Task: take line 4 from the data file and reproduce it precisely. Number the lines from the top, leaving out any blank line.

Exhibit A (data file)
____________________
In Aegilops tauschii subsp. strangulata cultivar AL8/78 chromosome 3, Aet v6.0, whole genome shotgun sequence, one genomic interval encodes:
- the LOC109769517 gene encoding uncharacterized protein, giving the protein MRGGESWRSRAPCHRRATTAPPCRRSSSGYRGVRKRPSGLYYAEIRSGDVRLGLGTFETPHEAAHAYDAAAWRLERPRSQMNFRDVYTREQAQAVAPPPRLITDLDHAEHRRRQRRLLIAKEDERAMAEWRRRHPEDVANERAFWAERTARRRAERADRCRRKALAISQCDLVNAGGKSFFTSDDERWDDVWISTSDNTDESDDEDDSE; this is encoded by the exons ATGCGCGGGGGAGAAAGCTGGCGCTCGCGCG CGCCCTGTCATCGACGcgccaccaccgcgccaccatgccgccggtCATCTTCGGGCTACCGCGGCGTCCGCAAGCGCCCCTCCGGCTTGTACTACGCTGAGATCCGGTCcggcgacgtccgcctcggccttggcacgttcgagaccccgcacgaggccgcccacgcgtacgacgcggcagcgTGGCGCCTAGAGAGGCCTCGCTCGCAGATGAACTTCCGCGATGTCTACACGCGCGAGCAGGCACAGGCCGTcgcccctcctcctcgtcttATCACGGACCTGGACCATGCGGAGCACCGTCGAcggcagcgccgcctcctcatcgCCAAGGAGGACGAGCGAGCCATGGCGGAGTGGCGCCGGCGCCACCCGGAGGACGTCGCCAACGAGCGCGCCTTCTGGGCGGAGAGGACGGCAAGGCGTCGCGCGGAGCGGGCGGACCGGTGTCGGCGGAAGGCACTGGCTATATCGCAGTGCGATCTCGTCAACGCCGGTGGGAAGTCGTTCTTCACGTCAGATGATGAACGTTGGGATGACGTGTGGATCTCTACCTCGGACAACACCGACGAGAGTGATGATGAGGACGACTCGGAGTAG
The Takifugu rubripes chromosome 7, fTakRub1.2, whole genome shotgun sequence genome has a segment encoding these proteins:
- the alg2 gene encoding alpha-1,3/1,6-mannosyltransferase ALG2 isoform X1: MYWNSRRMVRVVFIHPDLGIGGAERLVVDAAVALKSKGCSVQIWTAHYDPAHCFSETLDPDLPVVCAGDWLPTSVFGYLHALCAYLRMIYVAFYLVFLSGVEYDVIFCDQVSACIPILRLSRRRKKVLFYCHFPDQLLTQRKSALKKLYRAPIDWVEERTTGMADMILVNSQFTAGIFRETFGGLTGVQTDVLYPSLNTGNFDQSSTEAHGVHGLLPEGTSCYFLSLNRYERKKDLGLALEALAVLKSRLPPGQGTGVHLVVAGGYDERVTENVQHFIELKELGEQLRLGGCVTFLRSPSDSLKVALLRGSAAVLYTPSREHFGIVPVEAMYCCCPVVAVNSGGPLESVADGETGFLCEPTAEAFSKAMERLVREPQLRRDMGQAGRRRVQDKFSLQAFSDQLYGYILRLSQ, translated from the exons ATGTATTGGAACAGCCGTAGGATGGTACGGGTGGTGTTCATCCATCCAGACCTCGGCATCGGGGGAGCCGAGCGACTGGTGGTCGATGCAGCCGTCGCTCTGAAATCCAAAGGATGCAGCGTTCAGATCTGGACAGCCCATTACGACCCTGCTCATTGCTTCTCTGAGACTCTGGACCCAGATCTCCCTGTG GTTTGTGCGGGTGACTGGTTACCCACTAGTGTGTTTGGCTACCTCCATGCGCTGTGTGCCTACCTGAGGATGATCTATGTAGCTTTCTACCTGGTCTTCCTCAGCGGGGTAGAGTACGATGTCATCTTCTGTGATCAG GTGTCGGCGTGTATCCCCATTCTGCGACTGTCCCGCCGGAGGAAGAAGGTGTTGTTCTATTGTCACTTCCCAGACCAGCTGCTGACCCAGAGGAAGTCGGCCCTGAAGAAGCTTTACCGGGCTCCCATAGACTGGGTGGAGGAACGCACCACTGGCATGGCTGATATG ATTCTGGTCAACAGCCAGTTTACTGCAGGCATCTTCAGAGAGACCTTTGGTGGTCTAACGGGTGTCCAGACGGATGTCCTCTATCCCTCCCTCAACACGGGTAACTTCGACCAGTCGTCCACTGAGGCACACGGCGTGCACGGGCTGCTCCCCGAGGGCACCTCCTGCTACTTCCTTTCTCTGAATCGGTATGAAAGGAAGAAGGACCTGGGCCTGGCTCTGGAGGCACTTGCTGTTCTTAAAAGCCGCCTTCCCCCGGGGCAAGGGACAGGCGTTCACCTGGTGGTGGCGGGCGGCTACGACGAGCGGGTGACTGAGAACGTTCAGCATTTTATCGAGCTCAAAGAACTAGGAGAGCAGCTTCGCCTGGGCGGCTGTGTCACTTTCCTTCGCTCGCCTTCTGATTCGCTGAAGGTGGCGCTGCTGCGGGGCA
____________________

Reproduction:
- the alg2 gene encoding alpha-1,3/1,6-mannosyltransferase ALG2 isoform X1: MYWNSRRMVRVVFIHPDLGIGGAERLVVDAAVALKSKGCSVQIWTAHYDPAHCFSETLDPDLPVVCAGDWLPTSVFGYLHALCAYLRMIYVAFYLVFLSGVEYDVIFCDQVSACIPILRLSRRRKKVLFYCHFPDQLLTQRKSALKKLYRAPIDWVEERTTGMADMILVNSQFTAGIFRETFGGLTGVQTDVLYPSLNTGNFDQSSTEAHGVHGLLPEGTSCYFLSLNRYERKKDLGLALEALAVLKSRLPPGQGTGVHLVVAGGYDERVTENVQHFIELKELGEQLRLGGCVTFLRSPSDSLKVALLRGSAAVLYTPSREHFGIVPVEAMYCCCPVVAVNSGGPLESVADGETGFLCEPTAEAFSKAMERLVREPQLRRDMGQAGRRRVQDKFSLQAFSDQLYGYILRLSQ, translated from the exons ATGTATTGGAACAGCCGTAGGATGGTACGGGTGGTGTTCATCCATCCAGACCTCGGCATCGGGGGAGCCGAGCGACTGGTGGTCGATGCAGCCGTCGCTCTGAAATCCAAAGGATGCAGCGTTCAGATCTGGACAGCCCATTACGACCCTGCTCATTGCTTCTCTGAGACTCTGGACCCAGATCTCCCTGTG GTTTGTGCGGGTGACTGGTTACCCACTAGTGTGTTTGGCTACCTCCATGCGCTGTGTGCCTACCTGAGGATGATCTATGTAGCTTTCTACCTGGTCTTCCTCAGCGGGGTAGAGTACGATGTCATCTTCTGTGATCAG GTGTCGGCGTGTATCCCCATTCTGCGACTGTCCCGCCGGAGGAAGAAGGTGTTGTTCTATTGTCACTTCCCAGACCAGCTGCTGACCCAGAGGAAGTCGGCCCTGAAGAAGCTTTACCGGGCTCCCATAGACTGGGTGGAGGAACGCACCACTGGCATGGCTGATATG ATTCTGGTCAACAGCCAGTTTACTGCAGGCATCTTCAGAGAGACCTTTGGTGGTCTAACGGGTGTCCAGACGGATGTCCTCTATCCCTCCCTCAACACGGGTAACTTCGACCAGTCGTCCACTGAGGCACACGGCGTGCACGGGCTGCTCCCCGAGGGCACCTCCTGCTACTTCCTTTCTCTGAATCGGTATGAAAGGAAGAAGGACCTGGGCCTGGCTCTGGAGGCACTTGCTGTTCTTAAAAGCCGCCTTCCCCCGGGGCAAGGGACAGGCGTTCACCTGGTGGTGGCGGGCGGCTACGACGAGCGGGTGACTGAGAACGTTCAGCATTTTATCGAGCTCAAAGAACTAGGAGAGCAGCTTCGCCTGGGCGGCTGTGTCACTTTCCTTCGCTCGCCTTCTGATTCGCTGAAGGTGGCGCTGCTGCGGGGCA